Daniel Pearl murder case: SC allows Omar Saeed Sheikh to be moved to Lahore’s Kot Lakhpat jail

The Supreme Court on Thursday allowed government authorities to move Ahmed Omar Saeed Sheikh, who was on death row for 18 years before his acquittal in the 2002 beheading of American journalist Daniel Pearl, to the Kot Lakhpat jail in Lahore.

A three-judge bench, headed by Justice Umar Ata Bandial, issued the order while hearing a petition filed by Sheikh, a British national of Pakistani heritage, against his continued detention.

During the hearing, Punjab Additional Advocate-General Faisal Chaudhry informed the court that Sheikh had submitted an application seeking his transfer from Karachi to Lahore, where his family resided. Earlier this week, a Punjab Counter-Terrorism Department (CTD) spokesperson had said that Sheikh had been shifted from Karachi to Lahore due to “security concerns”.

Justice Bandial suggested that Sheikh could be moved to a GOR (Government Officers Residences) colony, which was a high-security area, directing the Punjab government to facilitate Sheikh in accordance with court orders.

“We are not satisfied with the continuous detention of this person,” the judge remarked, according to AFP.

“The detainee Ahmed Omar Saeed Sheikh shall be accommodated in a government building in which officers of jail reside.”

Chaudhry, the Punjab government counsel, informed the court that it had been decided to keep Sheikh in a colony of prison staff within the premises of Kot Lakhpat jail, and sought time for the transfer. He said Rangers and police personnel would have to be deployed if he was detained outside the jail.

At this, Justice Sajjad Ali Shah inquired why the government was seeking time if Sheikh was to be kept within the limits of the jail.

Attorney General for Pakistan (AGP) Khalid Jawed Khan assured the court that Sheikh would be transferred to the Lahore prison within a week.

The lawyer for Sheikh objected to the proposal, saying being held in the prison staff colony was akin to being detained in the jail and would hinder movement. However, the objection was overruled.

At the last hearing of the case on Feb 2, 2021, the Supreme Court had ordered authorities to move Sheikh from his death cell at the Karachi Central Prison to a government rest house with the provision of facilities for a normal life, albeit without access to the outside world through telephone, internet, etc.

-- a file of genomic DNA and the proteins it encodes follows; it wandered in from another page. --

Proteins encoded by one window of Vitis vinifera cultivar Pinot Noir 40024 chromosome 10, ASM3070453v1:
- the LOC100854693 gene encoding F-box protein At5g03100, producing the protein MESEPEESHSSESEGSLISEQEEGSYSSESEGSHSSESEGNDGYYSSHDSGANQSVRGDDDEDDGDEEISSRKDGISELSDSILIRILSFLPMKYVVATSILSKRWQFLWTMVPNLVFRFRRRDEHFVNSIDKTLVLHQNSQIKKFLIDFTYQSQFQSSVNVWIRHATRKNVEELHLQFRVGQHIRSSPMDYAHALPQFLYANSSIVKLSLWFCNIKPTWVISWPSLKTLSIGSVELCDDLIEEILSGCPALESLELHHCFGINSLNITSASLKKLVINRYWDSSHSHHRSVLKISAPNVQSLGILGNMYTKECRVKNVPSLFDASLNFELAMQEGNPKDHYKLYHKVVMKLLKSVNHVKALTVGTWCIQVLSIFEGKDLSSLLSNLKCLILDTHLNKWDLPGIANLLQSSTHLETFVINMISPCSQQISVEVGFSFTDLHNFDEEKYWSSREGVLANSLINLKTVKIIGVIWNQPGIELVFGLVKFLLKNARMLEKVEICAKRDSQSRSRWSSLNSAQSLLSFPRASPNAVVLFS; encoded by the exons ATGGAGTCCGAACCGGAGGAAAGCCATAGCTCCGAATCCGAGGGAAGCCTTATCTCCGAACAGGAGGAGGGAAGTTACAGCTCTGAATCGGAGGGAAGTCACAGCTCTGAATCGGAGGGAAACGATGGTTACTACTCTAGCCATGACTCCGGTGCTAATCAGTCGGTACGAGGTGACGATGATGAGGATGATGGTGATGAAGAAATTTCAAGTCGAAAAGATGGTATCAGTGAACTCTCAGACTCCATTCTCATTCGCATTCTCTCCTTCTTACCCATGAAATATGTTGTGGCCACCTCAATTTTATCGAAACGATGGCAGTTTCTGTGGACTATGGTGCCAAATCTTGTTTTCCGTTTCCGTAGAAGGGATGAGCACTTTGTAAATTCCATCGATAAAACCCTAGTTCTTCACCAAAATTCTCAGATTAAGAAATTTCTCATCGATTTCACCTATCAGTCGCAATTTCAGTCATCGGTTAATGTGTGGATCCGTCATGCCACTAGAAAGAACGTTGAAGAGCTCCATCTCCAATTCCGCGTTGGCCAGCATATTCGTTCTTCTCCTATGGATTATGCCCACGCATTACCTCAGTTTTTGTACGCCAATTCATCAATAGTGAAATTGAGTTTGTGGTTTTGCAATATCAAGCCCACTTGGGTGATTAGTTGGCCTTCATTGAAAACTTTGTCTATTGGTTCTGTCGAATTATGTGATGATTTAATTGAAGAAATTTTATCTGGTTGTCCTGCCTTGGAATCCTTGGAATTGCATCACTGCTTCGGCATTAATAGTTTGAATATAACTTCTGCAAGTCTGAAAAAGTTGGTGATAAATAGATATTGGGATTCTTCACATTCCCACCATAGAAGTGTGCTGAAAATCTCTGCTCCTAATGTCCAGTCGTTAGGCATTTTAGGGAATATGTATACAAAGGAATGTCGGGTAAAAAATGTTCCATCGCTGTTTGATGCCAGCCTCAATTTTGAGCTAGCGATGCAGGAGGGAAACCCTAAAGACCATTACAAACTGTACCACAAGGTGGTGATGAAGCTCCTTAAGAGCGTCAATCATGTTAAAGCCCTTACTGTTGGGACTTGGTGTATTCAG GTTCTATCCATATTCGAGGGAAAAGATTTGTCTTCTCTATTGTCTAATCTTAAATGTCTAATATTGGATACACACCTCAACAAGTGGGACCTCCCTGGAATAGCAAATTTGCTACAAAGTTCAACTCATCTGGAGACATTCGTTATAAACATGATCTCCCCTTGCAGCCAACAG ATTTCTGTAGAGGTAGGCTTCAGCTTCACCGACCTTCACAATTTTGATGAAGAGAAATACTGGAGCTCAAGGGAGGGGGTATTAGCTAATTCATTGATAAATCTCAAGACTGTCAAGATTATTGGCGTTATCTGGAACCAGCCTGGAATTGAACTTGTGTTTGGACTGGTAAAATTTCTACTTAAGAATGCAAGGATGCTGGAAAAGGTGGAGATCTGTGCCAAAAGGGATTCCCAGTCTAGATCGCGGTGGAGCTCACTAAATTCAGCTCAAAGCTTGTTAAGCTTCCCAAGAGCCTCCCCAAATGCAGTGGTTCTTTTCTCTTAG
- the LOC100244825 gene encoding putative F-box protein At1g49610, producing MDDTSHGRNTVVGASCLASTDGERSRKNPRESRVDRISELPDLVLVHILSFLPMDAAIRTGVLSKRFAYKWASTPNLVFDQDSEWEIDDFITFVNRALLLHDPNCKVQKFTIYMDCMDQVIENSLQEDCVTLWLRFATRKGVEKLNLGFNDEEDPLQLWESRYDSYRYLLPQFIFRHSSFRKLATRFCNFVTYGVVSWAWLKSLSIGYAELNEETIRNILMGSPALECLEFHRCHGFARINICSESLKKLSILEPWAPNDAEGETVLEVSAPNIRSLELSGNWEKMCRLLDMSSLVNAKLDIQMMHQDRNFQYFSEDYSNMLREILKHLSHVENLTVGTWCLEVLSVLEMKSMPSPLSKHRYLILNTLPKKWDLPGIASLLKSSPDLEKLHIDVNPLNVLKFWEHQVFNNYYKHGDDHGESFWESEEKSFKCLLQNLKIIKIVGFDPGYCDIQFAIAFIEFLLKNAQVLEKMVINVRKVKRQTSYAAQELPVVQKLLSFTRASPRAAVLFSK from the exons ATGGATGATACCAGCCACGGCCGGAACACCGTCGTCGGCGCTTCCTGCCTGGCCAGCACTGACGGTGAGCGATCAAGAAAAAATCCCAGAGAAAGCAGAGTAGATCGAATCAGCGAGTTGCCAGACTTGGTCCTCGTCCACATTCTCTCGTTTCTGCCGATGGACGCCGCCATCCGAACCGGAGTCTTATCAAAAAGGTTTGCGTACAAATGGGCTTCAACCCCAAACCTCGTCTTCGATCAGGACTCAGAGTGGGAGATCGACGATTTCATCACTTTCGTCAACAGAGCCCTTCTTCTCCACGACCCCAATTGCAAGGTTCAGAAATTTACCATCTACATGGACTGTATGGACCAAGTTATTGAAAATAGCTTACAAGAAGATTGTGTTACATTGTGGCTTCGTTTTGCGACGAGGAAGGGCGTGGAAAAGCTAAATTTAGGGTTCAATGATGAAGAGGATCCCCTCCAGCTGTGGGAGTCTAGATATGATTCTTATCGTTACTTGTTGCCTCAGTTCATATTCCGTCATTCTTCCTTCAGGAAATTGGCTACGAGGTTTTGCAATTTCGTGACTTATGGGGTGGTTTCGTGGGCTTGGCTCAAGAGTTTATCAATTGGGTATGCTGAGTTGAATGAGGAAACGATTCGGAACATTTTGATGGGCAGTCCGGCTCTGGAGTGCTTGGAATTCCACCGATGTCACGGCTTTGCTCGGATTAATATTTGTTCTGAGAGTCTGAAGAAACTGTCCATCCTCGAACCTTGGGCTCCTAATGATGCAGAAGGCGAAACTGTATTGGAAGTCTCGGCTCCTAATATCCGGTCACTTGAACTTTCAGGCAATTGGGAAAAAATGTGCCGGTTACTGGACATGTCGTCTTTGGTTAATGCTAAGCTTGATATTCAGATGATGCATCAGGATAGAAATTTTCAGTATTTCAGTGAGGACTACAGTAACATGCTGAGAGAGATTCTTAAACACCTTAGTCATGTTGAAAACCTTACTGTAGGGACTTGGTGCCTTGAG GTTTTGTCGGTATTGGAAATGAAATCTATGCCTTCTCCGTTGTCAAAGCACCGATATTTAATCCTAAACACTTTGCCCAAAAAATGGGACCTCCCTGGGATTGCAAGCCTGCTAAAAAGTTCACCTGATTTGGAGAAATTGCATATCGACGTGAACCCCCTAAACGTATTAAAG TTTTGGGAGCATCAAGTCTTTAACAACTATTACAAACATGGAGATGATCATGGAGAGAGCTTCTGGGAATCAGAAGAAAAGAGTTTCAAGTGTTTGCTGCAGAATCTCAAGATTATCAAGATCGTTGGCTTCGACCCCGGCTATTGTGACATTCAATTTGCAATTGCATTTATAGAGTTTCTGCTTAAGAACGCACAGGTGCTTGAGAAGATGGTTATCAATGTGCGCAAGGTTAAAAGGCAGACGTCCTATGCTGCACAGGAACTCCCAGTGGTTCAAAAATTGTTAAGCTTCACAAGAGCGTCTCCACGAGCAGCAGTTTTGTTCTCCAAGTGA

The directives were issued after Attorney General Khan and Sindh Advocate General Salman Talibuddin had expressed concern that if Sheikh was released, he would either be taken away or may disappear.

During today’s hearing, the counsel for the men earlier convicted in the case informed the court that Sheikh Muhammad Adil, another former accused, was ill and needed treatment.

The court directed authorities to provide all necessary medical facilities to Adil. It also ordered the federal and provincial governments to submit reports of implementation of its orders in the court chambers.

The hearing of the case was adjourned for two weeks, while the court directed the Punjab chief secretary to appear at the next hearing.

On January 28, the Supreme Court — by a majority of two to one — had upheld the Sindh High Court’s (SHC) acquittal of Sheikh and ordered his release if he was not wanted in any other case.

The court had also directed that all the other accused — Fahad Nasim Ahmed, Syed Salman Saqib and Adil be released forthwith unless they were wanted in any other case.

The Sindh government and parents of the slain journalist had appealed the high court’s decision, but the apex court upheld the acquittal order.

Pearl’s murder and legal action

Wall Street Journal journalist Pearl, 38, was doing research on religious extremism in Karachi when he was abducted in January 2002. A graphic video showing his decapitation was delivered to the US consulate a month later. Subsequently, Sheikh was arrested in 2002 and sentenced to death by a trial court.

In its April 2, 2020, order, the SHC had overturned Sheikh’s conviction for Pearl’s murder but maintained his conviction on a lesser charge of abetting the kidnapping, for which he was sentenced to seven years in prison.

As Sheikh had been incarcerated since 2002, that sentence was counted as time already served by the high court. The SHC had also acquitted three other men who had earlier been sentenced to life imprisonment by a Karachi anti-terrorism court.

After their acquittal order, the provincial government placed them in 90-day detention under the Maintenance of Public Order (MPO) Ordinance, saying their release posed a threat to security.

On July 1, a fresh notification under the Anti-Terrorism Act, 1997, extended their detention by three months, which was later extended by another 90 days.

But in December, the high court accepted a petition by the men against their continued detention and ordered their immediate release, declaring all notifications of the Sindh government related to their detention “null and void”.

Following the SHC’s order to release the four men, the Sindh government had filed an appeal with the Supreme Court seeking to keep them incarcerated, citing threats to national security if they were to walk free.

Newspaper: Dawn, The News, Express Tribune, The Nation, Business Recorder